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    We also have no evidence that Thanos has studied applied mathematics and statistics at his local university /s He might well be making one of the many errors that anyone who doesn't understand statistics correctly makes... – JK. May 7 '18 at 4:14
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    Killing half the population of each planet is evidence against randomness. If it were true randomness, some planets wouldn't be culled in half. Maybe Thanos is lying or more likely, like @JK suggests, he just doesn't understand probability and statistics :) – Andres F. May 9 '18 at 17:42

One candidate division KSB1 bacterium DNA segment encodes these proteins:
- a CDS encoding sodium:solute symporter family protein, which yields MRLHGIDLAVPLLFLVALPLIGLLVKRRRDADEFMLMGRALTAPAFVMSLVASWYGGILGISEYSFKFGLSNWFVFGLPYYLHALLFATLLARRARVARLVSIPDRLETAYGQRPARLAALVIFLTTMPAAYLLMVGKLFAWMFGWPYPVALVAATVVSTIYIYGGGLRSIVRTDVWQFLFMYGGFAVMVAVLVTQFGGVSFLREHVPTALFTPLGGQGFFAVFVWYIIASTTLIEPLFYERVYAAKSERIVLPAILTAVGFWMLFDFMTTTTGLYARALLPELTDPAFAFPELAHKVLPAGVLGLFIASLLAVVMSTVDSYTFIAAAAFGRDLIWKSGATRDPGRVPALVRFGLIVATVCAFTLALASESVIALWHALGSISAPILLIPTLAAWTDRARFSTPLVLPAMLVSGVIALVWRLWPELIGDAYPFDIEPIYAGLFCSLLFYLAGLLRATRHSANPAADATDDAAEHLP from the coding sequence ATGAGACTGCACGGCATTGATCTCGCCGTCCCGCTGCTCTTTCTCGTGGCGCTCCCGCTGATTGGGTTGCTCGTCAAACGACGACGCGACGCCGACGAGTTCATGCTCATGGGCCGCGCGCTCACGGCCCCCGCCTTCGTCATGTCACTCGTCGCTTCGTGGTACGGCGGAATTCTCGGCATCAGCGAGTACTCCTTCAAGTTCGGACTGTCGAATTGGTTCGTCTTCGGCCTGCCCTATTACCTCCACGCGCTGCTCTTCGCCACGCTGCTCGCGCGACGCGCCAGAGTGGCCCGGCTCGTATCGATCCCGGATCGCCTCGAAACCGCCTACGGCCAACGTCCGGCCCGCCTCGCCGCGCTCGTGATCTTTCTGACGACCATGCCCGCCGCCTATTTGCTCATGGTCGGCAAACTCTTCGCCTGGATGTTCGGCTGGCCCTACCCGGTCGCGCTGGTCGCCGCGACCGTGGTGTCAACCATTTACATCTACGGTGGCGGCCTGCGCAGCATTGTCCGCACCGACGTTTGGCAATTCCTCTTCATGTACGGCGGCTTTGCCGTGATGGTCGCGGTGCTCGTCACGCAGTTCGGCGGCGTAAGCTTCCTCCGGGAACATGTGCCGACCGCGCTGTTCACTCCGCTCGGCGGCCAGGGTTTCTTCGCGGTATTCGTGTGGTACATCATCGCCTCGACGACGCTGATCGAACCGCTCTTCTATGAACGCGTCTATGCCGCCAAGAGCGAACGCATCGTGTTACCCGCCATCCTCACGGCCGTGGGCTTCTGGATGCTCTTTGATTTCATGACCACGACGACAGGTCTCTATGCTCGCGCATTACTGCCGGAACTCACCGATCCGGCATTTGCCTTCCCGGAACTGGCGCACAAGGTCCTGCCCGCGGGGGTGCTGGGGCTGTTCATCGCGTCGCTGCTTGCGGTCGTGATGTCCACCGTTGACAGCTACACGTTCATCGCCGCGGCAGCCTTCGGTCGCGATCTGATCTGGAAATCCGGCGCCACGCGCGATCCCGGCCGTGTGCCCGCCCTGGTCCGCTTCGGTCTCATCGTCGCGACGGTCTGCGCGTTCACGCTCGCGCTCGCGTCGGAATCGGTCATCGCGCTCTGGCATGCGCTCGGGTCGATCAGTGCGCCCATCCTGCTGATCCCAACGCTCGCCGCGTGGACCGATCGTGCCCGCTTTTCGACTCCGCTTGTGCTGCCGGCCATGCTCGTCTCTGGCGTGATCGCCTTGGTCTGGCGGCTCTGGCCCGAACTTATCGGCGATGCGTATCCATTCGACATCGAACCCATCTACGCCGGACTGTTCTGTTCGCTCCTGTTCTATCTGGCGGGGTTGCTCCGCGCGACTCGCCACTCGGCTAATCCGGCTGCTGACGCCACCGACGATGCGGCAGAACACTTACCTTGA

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    So what you're saying is that it's partially random.... Meaning that Thanos has an effort to allow people to live or die but for people whom he never has met, they have a random chance of living? – KingDuken May 18 '18 at 0:36
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    @AndresF. That's not accurate... assumint the 10T souls Heimdall sees are actually spread quite thin, on worlds that are only typically 1M dense, that is only 10M worlds, which is covered easily by 6 standard deviations from the mean. Each world would post-snap (with 50/50 culling) be 500,000 ± 500 people, with the most outstanding worlds being only ± 3,000 or so. So it's "culled by 50.0% ± 0.3% in the worst case," hardly worth being like "haha, I got you Thanos!" – CR Drost Apr 15 at 21:09